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Indiana Snow Emergency Update

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Release date: 
January 28, 1999
Release Number: 

CHICAGO, Ill. -- FEMA Region V officials are providing additional updated information on the Indiana Snow Emergency Declaration. The following details will help local officials and Indiana residents understand how the federal assistance process works for this situation.

  • FEMA was in contact with the Indiana State Emergency Management Agency (SEMA) when the snow began to accumulate Friday, Jan. 1.

  • On Monday, Jan. 11, Gov. Frank O'Bannon asked for emergency federal assistance for the severe winter storm, which posed a threat to public health and safety in numerous counties of Indiana.

  • President Clinton approved an Emergency Declaration on Jan. 15 after reviewing FEMA's analysis of the request. FEMA coordinates the federal response when a disaster is declared and provides federal funds released by the President's declaration to the affected state.

  • Director Witt designated 47 counties eligible for federal funding to pay 75 percent of the eligible cost of emergency protective measures. These counties in central and northern Indiana had met the assistance criteria by recording "record" or "near record" levels of snowfall.

  • The emergency declaration is to supplement state and local recovery efforts which have been ongoing -- that is to provide reimbursement to state agencies, counties, cities, towns or authorized public entities, and certain private nonprofit organizations, who performed specific emergency snow removal activities.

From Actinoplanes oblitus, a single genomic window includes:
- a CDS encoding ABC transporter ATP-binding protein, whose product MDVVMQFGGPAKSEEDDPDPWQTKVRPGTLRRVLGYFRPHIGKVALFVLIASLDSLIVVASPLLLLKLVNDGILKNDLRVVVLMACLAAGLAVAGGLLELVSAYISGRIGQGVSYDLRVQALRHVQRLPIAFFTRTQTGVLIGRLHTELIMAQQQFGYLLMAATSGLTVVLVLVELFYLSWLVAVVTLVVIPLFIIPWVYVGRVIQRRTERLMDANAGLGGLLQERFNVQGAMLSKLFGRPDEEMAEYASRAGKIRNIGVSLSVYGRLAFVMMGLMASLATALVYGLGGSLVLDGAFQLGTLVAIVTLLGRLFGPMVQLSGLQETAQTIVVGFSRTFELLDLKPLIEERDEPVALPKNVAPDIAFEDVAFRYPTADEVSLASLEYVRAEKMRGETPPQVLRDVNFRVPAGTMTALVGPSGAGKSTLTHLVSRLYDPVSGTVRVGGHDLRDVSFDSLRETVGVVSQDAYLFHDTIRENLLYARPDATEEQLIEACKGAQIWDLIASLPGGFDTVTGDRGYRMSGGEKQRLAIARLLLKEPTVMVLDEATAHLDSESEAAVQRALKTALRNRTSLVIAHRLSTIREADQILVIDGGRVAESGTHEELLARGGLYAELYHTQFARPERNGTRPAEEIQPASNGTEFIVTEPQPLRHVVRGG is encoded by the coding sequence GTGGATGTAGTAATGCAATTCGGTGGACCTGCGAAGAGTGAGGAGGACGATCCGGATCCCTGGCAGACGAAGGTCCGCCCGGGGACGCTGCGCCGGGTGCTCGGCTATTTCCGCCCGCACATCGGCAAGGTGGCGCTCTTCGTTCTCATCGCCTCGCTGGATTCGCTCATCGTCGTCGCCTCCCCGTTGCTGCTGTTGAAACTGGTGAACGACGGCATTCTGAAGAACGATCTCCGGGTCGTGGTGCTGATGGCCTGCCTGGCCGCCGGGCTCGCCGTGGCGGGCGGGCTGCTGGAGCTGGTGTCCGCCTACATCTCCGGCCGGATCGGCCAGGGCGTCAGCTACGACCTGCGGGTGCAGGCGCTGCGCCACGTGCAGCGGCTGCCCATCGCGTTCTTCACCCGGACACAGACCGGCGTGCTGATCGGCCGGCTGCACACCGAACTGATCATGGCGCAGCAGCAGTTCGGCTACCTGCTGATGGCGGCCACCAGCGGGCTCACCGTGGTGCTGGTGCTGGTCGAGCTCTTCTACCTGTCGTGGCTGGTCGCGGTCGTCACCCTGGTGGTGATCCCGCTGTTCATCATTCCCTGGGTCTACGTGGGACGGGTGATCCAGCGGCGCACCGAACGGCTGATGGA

• Under the emergency declaration, federal disaster assistance is not available to individuals or business owners.

  • FEMA will provide reimbursement through SEMA to governmental units, communities, and certain nonprofit organizations for 75 percent of the total eligible costs of snow removal equipment operations, contract personnel and equipment, and overtime for permanent personnel. The State and/or local governments will assume the remaining non-federal share of costs.

  • Related emergency protective measures such as sanding and salting, search and rescue, shelter operations, and police and fire departments' response may also be eligible for reimbursement.

  • FEMA will provide emergency funding for a 48-hour period. Applicants will designate the 48-hour period to be used for their respective snow removal assistance.

  • Any request for extending the 48-hour time period for snow assistance will be evaluated on a county-by-county basis. The request must demonstrate that a record snowfall was exceeded by an extraordinary amount, or additional significant snowfall followed the record or near-record event, or extraordinary wind driven snow/drifting occurred in the requested county.

  • FEMA officials will inform Congress when eligible costs will be exceeding the emergency declaration spending level of $5 million.

  • SEMA may also request the addition of a county(ies) if the county had a "record" or "near record" snowfall. SEMA would submit the request to FEMA for evaluation.

  • Potential eligible applicants will be contacted in the next several days to establish an Applicants' Briefing schedule. These information briefings are designed to walk applicants through the assistance process. State and federal representatives will explain what costs are eligible; how to report equipment/personnel information; payment procedures; and answer any questions that applicant's may have.

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Last Updated: 
July 16, 2012 - 18:46
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